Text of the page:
Specialties and Expertise
- Inflammatory Arthritis
- APS (Antiphospholipid Syndrome)
- Rheumatoid Arthritis
- Bone Disease
Our laboratory is interested in the differentiation, function, and activation of cells of the myeloid lineage that are important in innate immunity and autoimmune/inflammatory diseases. These cells include macrophages and dendritic cells (DCs) that activate immune/inflammatory responses and osteoclasts that mediate inflammatory bone loss (osteolysis). These cells are regulated by soluble proteins termed cytokines that trigger signal transduction and gene activation cascades. Recent breakthroughs in the treatment of autoimmune/inflammatory diseases have arisen from biological therapies that target myeloid cells and cytokines.
We study crosstalk among major myeloid cell signal transduction pathways, with an emphasis on the Janus kinase ï¿ï¾ signal transducer and activator of transcription (Jak-STAT) pathway that is utilized by many cytokines. We are delineating molecular mechanisms by which activating inputs from Jak-STAT, Toll-like receptor, and ITAM-dependent signaling pathways are integrated to activate cell effector functions. We study the functional relationships between signaling events and downstream effects on gene expression, cell function, and the severity of inflammation and related tissue damage. We are also interested in understanding how the production and function of homeostatic/suppressive cytokines (such as IL-10) are regulated. We are developing the idea that dynamic modulation or ï¿ï¾reprogrammingï¿ï¾ of cytokine signaling during innate immunity and inflammation is an important determinant of the balance of cytokine action and the extent and nature of immune and inflammatory reactions.
The laboratory takes an integrated bench to bedside approach and studies signal transduction defects in defined in vitro systems using purified cells, in animal models of arthritis, lupus and osteolysis, and in human disease samples. Biochemical approaches are complemented by genetic approaches that utilize RNA interference or knockout mice, and by microarray analysis of genome-wide gene expression. The long term goals of our laboratory are to define the molecular basis of the regulation of cytokine signaling during innate immunity and inflammation, and to target signaling pathways as a novel approach to therapy.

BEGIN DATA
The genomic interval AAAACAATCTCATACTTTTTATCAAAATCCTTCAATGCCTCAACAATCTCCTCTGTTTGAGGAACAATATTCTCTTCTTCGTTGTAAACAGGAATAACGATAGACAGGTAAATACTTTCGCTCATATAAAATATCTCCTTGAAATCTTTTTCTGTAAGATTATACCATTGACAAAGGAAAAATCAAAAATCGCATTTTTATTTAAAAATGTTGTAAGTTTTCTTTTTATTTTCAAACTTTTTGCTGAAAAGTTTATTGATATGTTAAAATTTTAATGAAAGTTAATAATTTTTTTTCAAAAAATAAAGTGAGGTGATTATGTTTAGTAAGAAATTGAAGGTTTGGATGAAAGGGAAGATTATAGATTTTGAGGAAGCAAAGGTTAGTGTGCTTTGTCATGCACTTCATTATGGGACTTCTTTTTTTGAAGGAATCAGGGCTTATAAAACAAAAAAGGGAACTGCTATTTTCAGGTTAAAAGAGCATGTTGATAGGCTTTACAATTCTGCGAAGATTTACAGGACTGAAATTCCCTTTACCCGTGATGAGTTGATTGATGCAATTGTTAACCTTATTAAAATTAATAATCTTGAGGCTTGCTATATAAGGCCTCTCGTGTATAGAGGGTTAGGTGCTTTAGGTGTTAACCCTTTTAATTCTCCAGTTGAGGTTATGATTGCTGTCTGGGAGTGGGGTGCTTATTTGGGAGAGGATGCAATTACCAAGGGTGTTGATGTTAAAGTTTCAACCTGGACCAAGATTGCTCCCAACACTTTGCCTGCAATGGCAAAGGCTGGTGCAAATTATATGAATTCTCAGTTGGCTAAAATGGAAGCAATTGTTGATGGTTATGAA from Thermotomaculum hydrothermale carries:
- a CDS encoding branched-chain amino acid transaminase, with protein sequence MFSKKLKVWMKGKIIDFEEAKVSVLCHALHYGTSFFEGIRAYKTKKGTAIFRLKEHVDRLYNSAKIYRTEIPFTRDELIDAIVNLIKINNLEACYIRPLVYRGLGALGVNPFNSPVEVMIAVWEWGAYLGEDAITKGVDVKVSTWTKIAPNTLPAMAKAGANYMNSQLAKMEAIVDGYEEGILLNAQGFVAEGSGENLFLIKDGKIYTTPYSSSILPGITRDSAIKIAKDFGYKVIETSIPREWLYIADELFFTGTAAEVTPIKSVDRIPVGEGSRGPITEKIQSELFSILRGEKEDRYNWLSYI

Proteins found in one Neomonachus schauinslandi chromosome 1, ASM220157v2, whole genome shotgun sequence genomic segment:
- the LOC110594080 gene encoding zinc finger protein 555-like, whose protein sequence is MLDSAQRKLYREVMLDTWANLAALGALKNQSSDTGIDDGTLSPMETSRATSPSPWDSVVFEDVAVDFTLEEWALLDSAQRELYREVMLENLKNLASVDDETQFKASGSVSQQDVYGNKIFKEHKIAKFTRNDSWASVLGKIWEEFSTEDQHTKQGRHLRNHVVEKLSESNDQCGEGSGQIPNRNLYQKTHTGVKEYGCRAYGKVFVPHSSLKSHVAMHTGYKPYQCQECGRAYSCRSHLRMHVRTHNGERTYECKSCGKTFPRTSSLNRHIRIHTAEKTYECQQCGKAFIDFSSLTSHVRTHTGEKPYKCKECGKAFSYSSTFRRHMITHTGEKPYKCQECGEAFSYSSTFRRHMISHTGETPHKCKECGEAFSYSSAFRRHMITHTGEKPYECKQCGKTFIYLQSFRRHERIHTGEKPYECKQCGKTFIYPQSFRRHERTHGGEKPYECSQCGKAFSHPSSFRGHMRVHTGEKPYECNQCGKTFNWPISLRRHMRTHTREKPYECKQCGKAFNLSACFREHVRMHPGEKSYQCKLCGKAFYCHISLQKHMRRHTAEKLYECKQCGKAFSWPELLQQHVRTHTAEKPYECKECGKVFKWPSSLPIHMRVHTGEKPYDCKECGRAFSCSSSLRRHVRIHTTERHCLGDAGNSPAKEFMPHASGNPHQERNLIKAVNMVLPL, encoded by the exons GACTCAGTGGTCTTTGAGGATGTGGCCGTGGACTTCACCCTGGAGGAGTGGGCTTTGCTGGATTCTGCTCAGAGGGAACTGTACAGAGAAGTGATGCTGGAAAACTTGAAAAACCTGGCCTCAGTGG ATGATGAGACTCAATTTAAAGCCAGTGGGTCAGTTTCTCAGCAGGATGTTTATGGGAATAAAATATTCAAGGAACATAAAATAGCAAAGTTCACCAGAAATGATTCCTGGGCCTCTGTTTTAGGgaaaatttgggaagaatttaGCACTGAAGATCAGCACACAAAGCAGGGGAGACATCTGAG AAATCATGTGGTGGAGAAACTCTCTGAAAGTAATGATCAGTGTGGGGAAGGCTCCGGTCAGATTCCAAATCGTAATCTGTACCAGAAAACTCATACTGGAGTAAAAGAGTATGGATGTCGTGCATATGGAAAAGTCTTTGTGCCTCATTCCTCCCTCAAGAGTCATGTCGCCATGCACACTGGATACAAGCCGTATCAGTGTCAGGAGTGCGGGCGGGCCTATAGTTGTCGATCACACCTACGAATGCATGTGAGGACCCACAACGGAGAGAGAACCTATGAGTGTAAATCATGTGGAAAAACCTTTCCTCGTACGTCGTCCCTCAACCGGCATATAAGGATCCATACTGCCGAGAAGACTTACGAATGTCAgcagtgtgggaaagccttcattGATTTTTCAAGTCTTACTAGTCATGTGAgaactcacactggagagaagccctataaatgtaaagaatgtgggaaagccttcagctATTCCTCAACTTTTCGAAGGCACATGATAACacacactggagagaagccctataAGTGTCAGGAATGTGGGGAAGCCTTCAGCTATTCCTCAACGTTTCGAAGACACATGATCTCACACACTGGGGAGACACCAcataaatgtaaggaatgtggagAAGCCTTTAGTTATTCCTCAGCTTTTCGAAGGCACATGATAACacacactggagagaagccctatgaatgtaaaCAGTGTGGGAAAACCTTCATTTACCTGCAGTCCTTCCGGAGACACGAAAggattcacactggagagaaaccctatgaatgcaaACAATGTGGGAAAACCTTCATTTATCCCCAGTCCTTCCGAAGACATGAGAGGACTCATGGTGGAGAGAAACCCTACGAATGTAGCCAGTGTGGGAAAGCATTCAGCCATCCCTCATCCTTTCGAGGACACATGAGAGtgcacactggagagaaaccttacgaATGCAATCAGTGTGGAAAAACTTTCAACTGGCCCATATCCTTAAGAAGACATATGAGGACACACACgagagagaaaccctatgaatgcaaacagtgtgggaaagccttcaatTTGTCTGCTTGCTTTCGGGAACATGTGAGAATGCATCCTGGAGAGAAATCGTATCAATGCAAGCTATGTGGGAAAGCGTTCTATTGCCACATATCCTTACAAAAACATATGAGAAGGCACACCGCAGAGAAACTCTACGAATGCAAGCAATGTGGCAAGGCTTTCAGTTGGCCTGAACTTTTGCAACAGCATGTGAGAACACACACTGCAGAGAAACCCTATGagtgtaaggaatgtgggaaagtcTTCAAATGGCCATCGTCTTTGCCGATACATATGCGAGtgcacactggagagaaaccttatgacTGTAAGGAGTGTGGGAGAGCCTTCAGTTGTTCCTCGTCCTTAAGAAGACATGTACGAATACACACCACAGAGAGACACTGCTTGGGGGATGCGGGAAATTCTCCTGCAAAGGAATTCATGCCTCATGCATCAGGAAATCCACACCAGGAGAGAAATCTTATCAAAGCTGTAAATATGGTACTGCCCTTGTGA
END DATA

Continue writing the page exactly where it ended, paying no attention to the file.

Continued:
Dr. Lionel B. Ivashkiv joined Hospital for Special Surgery staff in 1992. He combines clinical care of patients with arthritis and inflammatory diseases with basic research in inflammation and gene regulation. Dr. Ivashkiv serves as head of the Rheumatoid Arthritis Registry. He is the Director of the HSS Genomics Center which was established with a $5.6 million grant from The Tow Foundation to study rheumatoid athritis and lupus.
Honors and Awards
Honors and Awards
1993 Arthritis Investigator Award
1995 Young Scholar Award, Arthritis Foundation, New York Chapter
1995 Jack Friedman Young Investigator Prize, Cornell University Medical College
2000 Department of Medicine Investigator Award, The New York Presbyterian Hospital
2001 Elected Member, American Society for Clinical Investigation
2004 Member, Henry Kunkel Society for Human Immunology
- Internal Medicine
Clinical and Academic Positions
- Attending Physician - Hospital for Special Surgery
- Professor of Medicine - Weill Cornell Medical College, Cornell University
Education and Training
- M.D., Harvard Medical School, 1984
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